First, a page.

Like any business-minded voter, I weigh each ballot proposition carefully to decide whether the benefit will outweigh any burden. As the leader of a business association, I can advocate and explain how each measure will impact jobs in the San Fernando Valley. Across the whole country, stakeholder groups can join together and exercise their First Amendment rights to build coalitions to drive voter opinion for or against ballot propositions.

You know who isn’t allowed to spend money shaping public opinion in support of new taxes? Public bodies such as municipal governments and agencies.

There’s a very fine line between voter education and advocacy. Technically, public bodies are allowed to educate the voter. Now, I would consider “education” to be the voter guides sent out by a city clerk or secretary of state. You know the ones – thin gray paper, dry explanations, carefully word-counted arguments and rebuttals with message-tested CAPITAL WORDS.

The County of Los Angeles has a different idea. Their voter “education” efforts require consultants, polling, cable TV ads and mailers. That sounds a lot like advocacy, you might say to yourself. Great minds indeed think alike, as the Fair Political Practices Commission, or FPPC, found that probable cause exists to move forward with a case against L.A. County supervisors for crossing this line for activity associated with Measure H in 2017.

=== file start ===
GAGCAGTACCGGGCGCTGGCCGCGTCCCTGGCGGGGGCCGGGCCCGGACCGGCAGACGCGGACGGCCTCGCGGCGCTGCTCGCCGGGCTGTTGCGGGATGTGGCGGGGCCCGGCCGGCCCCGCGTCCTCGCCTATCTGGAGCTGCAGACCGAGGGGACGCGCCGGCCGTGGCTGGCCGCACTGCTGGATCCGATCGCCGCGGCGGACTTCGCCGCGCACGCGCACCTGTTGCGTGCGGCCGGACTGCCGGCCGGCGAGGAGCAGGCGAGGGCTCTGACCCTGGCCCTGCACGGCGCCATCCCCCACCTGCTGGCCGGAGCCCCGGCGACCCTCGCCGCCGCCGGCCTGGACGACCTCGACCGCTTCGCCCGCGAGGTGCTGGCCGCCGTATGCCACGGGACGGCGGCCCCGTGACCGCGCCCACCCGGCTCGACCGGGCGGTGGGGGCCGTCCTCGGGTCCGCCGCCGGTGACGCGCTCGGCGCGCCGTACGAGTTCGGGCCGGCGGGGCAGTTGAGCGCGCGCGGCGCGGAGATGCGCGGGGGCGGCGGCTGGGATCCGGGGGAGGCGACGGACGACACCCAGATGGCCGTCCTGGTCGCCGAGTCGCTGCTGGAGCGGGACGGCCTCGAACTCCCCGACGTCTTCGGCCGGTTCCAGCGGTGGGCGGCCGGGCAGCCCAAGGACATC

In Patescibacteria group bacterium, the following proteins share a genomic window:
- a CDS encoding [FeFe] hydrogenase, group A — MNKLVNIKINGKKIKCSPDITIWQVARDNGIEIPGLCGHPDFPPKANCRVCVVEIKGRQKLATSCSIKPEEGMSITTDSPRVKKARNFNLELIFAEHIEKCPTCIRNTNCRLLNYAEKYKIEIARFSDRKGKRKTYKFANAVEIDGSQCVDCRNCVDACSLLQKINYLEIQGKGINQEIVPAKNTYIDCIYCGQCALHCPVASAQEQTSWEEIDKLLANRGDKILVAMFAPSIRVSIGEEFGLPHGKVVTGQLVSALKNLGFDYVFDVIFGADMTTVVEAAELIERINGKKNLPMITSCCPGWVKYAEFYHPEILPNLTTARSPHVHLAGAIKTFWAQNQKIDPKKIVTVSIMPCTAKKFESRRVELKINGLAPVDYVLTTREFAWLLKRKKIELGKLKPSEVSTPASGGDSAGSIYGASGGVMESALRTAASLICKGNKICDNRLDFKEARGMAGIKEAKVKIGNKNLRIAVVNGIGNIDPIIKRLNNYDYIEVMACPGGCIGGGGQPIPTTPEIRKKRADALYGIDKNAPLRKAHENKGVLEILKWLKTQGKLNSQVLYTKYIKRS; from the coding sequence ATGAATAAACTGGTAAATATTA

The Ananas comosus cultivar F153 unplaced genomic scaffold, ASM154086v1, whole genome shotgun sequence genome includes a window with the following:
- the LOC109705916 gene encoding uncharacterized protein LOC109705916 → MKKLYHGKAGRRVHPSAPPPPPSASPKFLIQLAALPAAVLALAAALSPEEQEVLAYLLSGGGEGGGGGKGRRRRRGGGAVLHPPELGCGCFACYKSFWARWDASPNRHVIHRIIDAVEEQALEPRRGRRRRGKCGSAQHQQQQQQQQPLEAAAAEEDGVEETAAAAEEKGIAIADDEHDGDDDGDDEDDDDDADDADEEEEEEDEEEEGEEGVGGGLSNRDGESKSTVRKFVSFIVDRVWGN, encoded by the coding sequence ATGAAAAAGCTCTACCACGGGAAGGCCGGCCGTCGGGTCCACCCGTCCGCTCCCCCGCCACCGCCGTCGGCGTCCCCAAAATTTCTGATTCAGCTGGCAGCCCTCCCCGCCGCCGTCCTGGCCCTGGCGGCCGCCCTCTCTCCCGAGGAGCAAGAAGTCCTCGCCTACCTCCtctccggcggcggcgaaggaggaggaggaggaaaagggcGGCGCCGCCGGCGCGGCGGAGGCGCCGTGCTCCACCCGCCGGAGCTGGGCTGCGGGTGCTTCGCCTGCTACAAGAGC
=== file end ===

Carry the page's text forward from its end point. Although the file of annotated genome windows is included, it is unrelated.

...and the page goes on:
A complaint has already been filed that the $11.2 million the County has budgeted to “educate” voters on Measure W, the stormwater tax on last week’s ballot, was also in violation of the state’s Political Reform Act. That amount of money dwarfs the contributions raised by both the Yes and No campaigns.

If the County settles with the FPPC or goes to administrative court, the County taxpayers are on the hook for a fine – meaning we will pay twice for an illegal campaign.

I supported Measure H and I opposed Measure W. But in both cases, the use of taxpayer funds to campaign – excuse me, “educate” – is inappropriate. Measures which will benefit our community will bring together stakeholder groups, as is the case with Measure H, which had a broad coalition of community groups supporting it.

As a taxpayer, I don’t want the County to face fines and further investigation. That will cost me even more – and will divert revenue that Los Angeles could be spending solving some of the issues it’s campaigning for. But I do want clarity, a bright line in the sand to tell public agencies that they can’t spend my money to persuade me how to vote.

Elected officials are welcome to use their own campaign money and their own campaign staff to endorse causes. But they shouldn’t be allowed to use public resources, including staff time and taxpayer money, to put a thumb on the scale of a fair and free election.

Rather then a rap on the knuckles and swiftly moving on, I hope the FPPC takes this opportunity to clarify what voter education really means. Only then will Los Angeles County and other public bodies be forced to allow their new taxes to stand or fail on their own.